Monday, March 29, 2010

The case for a very extended recovery

John Mauldin, in this week's Thoughts from the Frontline, rationalizes his impression that recovery, in the US and around the world, will be a long time comin'. Guambat finds it pretty convincing, not the least because he puts the bigger picture in the context of the "fingers of instability" lesson he explained to us years ago.

He relates that theory of order in chaos to Minsky's observation that stability leads to instability, with the corollary that the longer the period of stability, the greater the degree of instability.

He then places those notions up against some economic data, namely, a "60 year debt supercycle", illustrated by this chart (which Guambat doesn't dispute but notes that a very quick google-search to find other such charts was not corroborative):


Finally, he brings in Professors Ken Rogoff and Carmen Reinhart, authors of This Time It's Different, to make the point that we've only begun a recovery process; the return to some form of normalcy is way off, maybe another decade.
We borrowed (and not just in the US) like there was no tomorrow. And because we wereso convinced that all this debt was safe, we leveraged up, borrowing at first 3 and then 5 and then 10 and then as much as 30 times the actual money we had. And we convinced the regulators that it was a good thing. The longer things remained stable, the more convinced we became they would remain that way.

this time is really different from all the other crises we have gone through since the Great Depression

every debt crisis always ends this way, with the debt having to be paid down or written off or defaulted upon. That part is never different. One way or another, we reduce the debt. And that is a painful process. It means that the economy grows much slower, if at all, during the process.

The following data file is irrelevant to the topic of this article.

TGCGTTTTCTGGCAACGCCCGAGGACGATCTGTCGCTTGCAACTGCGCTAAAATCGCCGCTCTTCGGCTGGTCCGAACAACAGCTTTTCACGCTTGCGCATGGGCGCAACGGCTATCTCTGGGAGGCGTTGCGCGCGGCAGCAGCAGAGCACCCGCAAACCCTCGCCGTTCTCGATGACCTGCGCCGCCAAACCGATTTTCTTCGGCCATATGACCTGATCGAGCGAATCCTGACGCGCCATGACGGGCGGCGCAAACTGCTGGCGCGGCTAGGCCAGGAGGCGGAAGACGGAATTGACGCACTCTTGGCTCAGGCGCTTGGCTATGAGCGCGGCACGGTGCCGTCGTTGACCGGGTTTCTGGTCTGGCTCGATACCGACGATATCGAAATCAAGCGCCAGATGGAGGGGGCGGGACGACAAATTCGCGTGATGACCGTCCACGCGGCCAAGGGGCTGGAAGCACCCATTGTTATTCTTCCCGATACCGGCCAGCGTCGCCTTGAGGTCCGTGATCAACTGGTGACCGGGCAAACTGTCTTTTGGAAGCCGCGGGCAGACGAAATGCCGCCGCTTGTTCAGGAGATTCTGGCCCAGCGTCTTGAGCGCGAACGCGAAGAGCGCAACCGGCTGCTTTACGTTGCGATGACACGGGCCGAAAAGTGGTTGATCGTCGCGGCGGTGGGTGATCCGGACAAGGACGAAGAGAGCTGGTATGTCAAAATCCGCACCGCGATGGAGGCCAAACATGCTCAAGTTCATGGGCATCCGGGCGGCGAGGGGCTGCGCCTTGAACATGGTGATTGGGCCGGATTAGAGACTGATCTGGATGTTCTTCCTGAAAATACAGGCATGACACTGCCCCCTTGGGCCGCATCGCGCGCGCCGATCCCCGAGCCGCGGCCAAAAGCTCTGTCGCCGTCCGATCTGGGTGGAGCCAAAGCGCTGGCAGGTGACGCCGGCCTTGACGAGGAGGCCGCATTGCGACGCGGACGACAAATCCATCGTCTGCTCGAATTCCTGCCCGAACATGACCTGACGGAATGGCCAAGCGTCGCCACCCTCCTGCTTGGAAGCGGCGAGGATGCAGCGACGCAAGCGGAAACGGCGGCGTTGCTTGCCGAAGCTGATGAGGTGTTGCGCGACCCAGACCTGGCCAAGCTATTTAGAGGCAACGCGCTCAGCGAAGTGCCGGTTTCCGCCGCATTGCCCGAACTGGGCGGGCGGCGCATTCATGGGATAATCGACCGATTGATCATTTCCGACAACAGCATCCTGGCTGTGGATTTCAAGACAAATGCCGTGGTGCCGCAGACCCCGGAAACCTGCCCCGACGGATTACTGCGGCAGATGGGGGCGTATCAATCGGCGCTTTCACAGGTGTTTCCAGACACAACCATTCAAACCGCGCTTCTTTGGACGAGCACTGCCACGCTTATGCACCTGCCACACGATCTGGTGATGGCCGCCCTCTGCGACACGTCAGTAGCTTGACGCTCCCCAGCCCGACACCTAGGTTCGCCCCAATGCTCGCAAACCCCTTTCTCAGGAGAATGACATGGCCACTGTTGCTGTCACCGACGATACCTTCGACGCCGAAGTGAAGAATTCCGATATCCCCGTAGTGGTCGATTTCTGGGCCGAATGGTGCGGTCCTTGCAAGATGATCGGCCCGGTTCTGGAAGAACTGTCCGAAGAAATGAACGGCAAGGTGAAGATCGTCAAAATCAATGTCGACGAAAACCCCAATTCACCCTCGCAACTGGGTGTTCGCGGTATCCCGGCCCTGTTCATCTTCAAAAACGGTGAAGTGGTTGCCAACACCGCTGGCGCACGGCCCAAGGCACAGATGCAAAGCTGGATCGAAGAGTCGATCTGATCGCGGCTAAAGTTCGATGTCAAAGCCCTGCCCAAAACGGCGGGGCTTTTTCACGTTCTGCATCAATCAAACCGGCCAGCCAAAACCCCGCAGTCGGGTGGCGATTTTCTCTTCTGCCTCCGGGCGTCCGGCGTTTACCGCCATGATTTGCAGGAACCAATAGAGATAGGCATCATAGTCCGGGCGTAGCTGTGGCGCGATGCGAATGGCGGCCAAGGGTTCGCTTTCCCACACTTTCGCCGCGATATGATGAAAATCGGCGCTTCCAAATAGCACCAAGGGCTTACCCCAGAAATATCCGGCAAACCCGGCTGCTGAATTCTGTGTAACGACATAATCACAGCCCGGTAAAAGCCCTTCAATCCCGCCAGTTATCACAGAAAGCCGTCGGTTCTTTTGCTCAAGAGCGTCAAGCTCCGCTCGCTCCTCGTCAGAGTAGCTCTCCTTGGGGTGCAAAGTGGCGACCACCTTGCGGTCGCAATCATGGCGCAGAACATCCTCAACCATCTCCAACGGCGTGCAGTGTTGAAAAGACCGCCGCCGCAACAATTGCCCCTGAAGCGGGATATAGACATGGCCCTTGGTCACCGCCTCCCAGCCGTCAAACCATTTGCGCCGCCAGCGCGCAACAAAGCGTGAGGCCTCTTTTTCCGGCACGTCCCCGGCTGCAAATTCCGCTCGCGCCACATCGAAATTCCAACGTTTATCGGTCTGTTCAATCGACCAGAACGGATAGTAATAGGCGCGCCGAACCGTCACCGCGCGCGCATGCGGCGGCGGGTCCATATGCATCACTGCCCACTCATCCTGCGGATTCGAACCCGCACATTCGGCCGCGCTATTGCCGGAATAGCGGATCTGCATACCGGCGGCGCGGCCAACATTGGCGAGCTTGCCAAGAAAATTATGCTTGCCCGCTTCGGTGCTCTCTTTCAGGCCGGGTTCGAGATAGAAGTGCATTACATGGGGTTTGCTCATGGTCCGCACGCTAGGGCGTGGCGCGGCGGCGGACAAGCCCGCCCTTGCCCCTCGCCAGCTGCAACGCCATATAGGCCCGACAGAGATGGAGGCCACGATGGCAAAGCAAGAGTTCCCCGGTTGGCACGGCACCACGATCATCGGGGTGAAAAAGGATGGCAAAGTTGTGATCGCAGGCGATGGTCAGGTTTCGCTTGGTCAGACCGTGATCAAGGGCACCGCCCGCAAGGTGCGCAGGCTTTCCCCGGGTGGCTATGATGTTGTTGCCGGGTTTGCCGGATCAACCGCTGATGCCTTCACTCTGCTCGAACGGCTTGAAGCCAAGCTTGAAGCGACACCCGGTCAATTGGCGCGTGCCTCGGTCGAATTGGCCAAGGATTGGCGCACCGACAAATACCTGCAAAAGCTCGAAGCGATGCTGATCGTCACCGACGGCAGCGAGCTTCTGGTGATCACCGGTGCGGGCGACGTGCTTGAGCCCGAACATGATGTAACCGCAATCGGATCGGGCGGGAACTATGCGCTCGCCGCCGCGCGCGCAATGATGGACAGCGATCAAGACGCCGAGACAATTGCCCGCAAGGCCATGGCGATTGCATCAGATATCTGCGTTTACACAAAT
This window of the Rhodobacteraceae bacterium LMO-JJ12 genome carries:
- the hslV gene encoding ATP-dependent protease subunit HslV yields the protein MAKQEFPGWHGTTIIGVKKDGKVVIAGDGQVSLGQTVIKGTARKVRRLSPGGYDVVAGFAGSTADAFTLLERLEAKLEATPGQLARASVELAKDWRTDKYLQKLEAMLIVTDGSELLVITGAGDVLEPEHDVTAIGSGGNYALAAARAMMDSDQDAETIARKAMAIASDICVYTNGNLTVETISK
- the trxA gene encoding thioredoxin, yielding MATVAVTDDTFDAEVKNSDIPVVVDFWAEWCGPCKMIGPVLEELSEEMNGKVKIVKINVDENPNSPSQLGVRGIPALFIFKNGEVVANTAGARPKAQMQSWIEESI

If it were not for the fact that we are coming to the closing innings of the debt supercycle, we would already be in a robust recovery. But we are not. And sadly, we have a long way to go with this deleveraging process. It will take years.

You can't borrow your way out of a debt crisis, whether you are a family or a nation.

We built a very unstable sandpile and it came crashing down and now we have to dig out from the problem. And the problem was too much debt.

And here's where I have to deliver the bad news. It seems we did not learn the lessons of this crisis very well. First, we have not fixed the problems that made the crisis so severe. We have not regulated credit default swaps, for instance.

And this next time, we won't be able to fight the recession with even greater debt and lower interest rates, as we did this last time. Rates are as low as they can go, and this week the bond market is showing that it does not like the massive borrowing the US is engaged in.
Guambat has pared down his list of subscriptions to this last one, but not only because Mauldin's Frontline Thoughts is a free one. It is interesting. Not always agreeable, not always rewarding, but usually interesting enough. (You can subscribe yourself here: http://www.frontlinethoughts.com/learnmore.)

For instance, in his fingers of stability discussion, he mentions the "power law", with its impact on critical mass.
Going back to the sandpile game, you find that as you double the number of grains of sand involved in an avalanche, the likelihood of an avalanche is 2.14 times as unlikely. We find something similar in earthquakes. In terms of energy, the data indicate that earthquakes simply become four times less likely each time you double the energy they release. Mathematicians refer to this as a "power law," or a special mathematical pattern that stands out in contrast to the overall complexity of the earthquake process.
Guambat wonders if there are any implications in that idea to suggest that the market lows we saw back in early 2009 released sufficient "energy" or stress from the system that they will mark the lows for this cycle? He hopes Mr. Mauldin might provide his own conjecture.

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